Dimming mercury lamps...


From the 'not recommended but we're going to do it anyway' files...

I'm lighting a show in a couple of weeks, its set in a scaffold company.
I'm using 6 big hanging lamps to give an industrial feel to the piece.
I want to utilise the start up and colour temperature shift of a hid (sodium or metal halide) lamp when it turns on. Im using this as an effect to start the show
I have some self ballasted mercury lamps. Unfortunately these lamps are instant-on, so yesterday i was experimenting with putting one of these babies on a dimmer, and playing with the intensities. I found out they actually dim surprisingly well! and when the fader is at zero i can get the flicker on and colour effect of a lamp starting up.
So i am thinking that i will switch the lamps on at zero, then fade them up to give the effect of a sodium or metal halide starting up

undoubtably this is bad for either the dimmer or the lamp (or both)
is there anyway i can minimise the damage i will do to either?
im thinking maybe using an equivalent theatre fixture in parallel with the mercury lamp as a ballast?

what damage will i do to the lamps life? the season is only a week long will i be fine?

thanks for any advice
What's the lamp and ballast you intend to use? Especially if electroinc or magnetic and the Ballast's ANSI code.

Lamp's wattage and description?

I’m not an expert on the subject of arc source fixtures nor dimming them but if of help I have looked into it some and have some starting points to consider. Not enough time in the day for me to start tinkering with the subject, nor is arc source gear my specilty, but some things that can be interesting to look into on a subject that comes up at times at work when some designer has a wacky idea.
I do know a very specific amount of caution I would follow in experimentation with this. Primary with this is that should the lamp or any part of the fixture while dimming receive a jump in current something very much could explode in a very dangerous way. The higher the pressure the lamp capsule operates under (AU), the easier it should be to control dimming it without losing the arc, on the other hand this also means the more explosive the lamp will be should something go wrong. Heard my first arc source lamp go bye bye today. Also saw some of the glass that came out of an enclosed housing. Even if cold and more normal in size, I once broke a 400w mercury vapor lamp by accident that was on my desk. Glass did go everywhere including just missing my eyes.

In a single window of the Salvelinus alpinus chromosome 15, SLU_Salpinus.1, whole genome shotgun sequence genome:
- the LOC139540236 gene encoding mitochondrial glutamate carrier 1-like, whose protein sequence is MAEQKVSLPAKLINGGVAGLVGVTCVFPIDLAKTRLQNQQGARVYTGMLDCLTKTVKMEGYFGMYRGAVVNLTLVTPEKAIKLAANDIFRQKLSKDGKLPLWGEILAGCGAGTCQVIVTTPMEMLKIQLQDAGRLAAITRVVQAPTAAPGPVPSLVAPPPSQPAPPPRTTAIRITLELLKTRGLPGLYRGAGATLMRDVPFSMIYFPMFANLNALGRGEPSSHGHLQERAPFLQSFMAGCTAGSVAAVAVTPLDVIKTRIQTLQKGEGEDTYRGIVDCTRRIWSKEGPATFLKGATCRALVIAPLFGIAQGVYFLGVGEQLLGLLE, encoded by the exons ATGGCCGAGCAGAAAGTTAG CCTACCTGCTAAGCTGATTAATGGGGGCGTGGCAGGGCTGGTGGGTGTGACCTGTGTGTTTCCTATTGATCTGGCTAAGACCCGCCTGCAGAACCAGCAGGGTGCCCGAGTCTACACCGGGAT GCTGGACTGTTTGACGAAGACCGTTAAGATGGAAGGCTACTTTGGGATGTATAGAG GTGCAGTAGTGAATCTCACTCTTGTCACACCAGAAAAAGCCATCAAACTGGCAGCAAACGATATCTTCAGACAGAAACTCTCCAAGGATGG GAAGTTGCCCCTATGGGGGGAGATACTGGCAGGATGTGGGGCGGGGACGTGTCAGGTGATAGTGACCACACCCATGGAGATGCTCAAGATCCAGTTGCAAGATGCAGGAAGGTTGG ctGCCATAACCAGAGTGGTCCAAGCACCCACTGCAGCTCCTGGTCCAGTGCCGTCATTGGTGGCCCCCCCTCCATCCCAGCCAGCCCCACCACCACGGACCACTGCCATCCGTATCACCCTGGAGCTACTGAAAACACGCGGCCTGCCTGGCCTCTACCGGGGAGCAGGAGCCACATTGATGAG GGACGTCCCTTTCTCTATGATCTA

For fixtures in how they dim safely or operate, one might look into the Martin Mac 550. I believe it’s dimmable. What types of control chokes etc. are in us could be of interest. There is also a lot of dimmable florescents on the market.

Most HR - Hot Restrike lamps stage and studio are fully dimmable while maintaining a stable constant color temperature. This as opposed to the color temperature of a incandescent lamp which drops while dimmed with the luminous output. This color temperature not dropping in an arc source lamp when dimmed should be the same with any arc source lamp.

On the other hand, the above lamps are designed to be dimmed. Other lamps while they might be observed to dim well enough could receive some damage from dimming which would effect it’s life, ability to maintain an arc and receive pinch seal problems. Some more modern lamps such as the CMH line from GE advertise a smaller lamp size which helps in hot restrike, faster warm ups and in theory given these common traits it should be fairly dimmable. It’s ceramic capsule/arc tube on the newer style lamps also help to prevent against sodium seeping thru the quartz glass which might become a problem while operating at less than peak voltage or operating conditions. Also the tolerances and advanced materials on the newer lamps should offer a better lamp to dim. On the other hand, a larger globe should offer more stabilization to the inner capsule of the lamp while dimming in making the effects of heat on the lamp take place over a longer period of time and is more stable under things like a voltage spike, or lack of forced cooling.
So it’s up to question and study perhaps on what would be more efficient in a lamp not designed to dim to be dimmed.

(I forget the source but it’s a detail that can be important:)THD = Total Harmonic Distortion - A measure of the distortion of the sine wave on alternating current (ac) systems caused by higher order waves superimposed on the fundamental (usually 60 Hz.) frequency of the system. THD is expressed in percent and may refer to individual electrical loads (such as a ballast) or total electrical circuit or system in a building. The ANSI recommendation is for THD to be no greater than 32% although some electrical utilities may require lower THD’s on some systems. Excessive THD’s on electrical systems can cause efficiency losses as well as overheating and deterioration of system components.”

Maintaining internal lamp pressure and the arc are going to be two large problems which ever type of dimming is done and dependant upon the transformer type which might in combination hurt or help this process. Most of the above hot restrike lamps can be dimmed with either a magnetic or electronic ballast but the magnetic ballast should be easier to work with at very least in dealing with the added power consumption as the luminous output goes down.

Also a note that while not specific to this, something that could be of interest out of the free Osram PDF: Technology and Application, Metal Halide Lamps Photo Optics.
“Operating Conditions: Metal Halide lamps are operated on ac voltage which is supplied by chokes or high-reactance transformers or by electronic control gear. Electronic control gear operates with a constant output and ensure flicker-free light. In the clod state, metal halide lamps, like all discharge lamps, are excellent insulators and have to be made conductive with a high-voltage discharge (ignition). Whereas only a few kilovolts are needed to ignite a cold lamp, pulse voltages ten times higher are required for hot restarting.”

Also a small detail that might be important:
“What currently does adversely affect the lamp life is switching the lamp off while it is still in start-up phase because the filler components are deposited on the internal wall of the bulb and on the electrodes. This impairs both restart behavior and life expectancy.”